October 20, 2018 – Due to the confusion of offering an option for its cars that technically was not yet functional. Tesla has removed the “Full Self-Driving Capability” option from its online design studio as of 2018. Previously, drivers had the option of buying the full self-driving package for between $3,000 and $5,000, but now only the Enhanced Autopilot package is available for purchase to the tune of $5,000.
Controversial Option and Removal
The full self-driving option was controversial from the very beginning when it was debuted in 2016 with the Autopilot 2.0 software. The company said that it would eventually update the software over the air to give their cars self-driving capability. At the time, it said that it needed regulatory approval and software validation, but that the cars would be able to drive themselves by 2017. Two years later, the self-driving feature did not come to fruition and Tesla’s move to delete it entirely as a purchase option speaks to a lack of confidence that it will be available anytime soon.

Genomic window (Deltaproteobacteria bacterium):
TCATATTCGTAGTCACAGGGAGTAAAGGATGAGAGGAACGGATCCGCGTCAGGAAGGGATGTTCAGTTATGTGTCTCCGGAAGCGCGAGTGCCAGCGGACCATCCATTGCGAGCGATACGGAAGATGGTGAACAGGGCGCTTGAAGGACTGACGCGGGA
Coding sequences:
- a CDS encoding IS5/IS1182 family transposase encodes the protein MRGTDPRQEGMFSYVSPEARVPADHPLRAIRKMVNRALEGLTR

Tesla On Autopilot
The Autopilot designation on Tesla cars has been fraught with controversy. As of 2018, Tesla cars are not anywhere near capable of actual full self-driving, leading to confusion and regulatory inquiries of a name that promises potentially more than can be currently delivered. The cars can only self-drive in very specific situations and even then only with driver supervision. In fact, the German government to ask Tesla to stop using the term in 2016. A poll in 2018 appeared to confirm this confusion with one in ten drivers saying that they would be tempted to take a nap while using the car on Autopilot. According to the Tesla guidelines for using Autopilot, drivers need to keep their hands on the wheel in case the car’s AI needs to give control back to the driver.
That said, with the Version 9 software update, Enhanced Autopilot is gaining features that start to bring it closer to full self-driving. At least on freeways.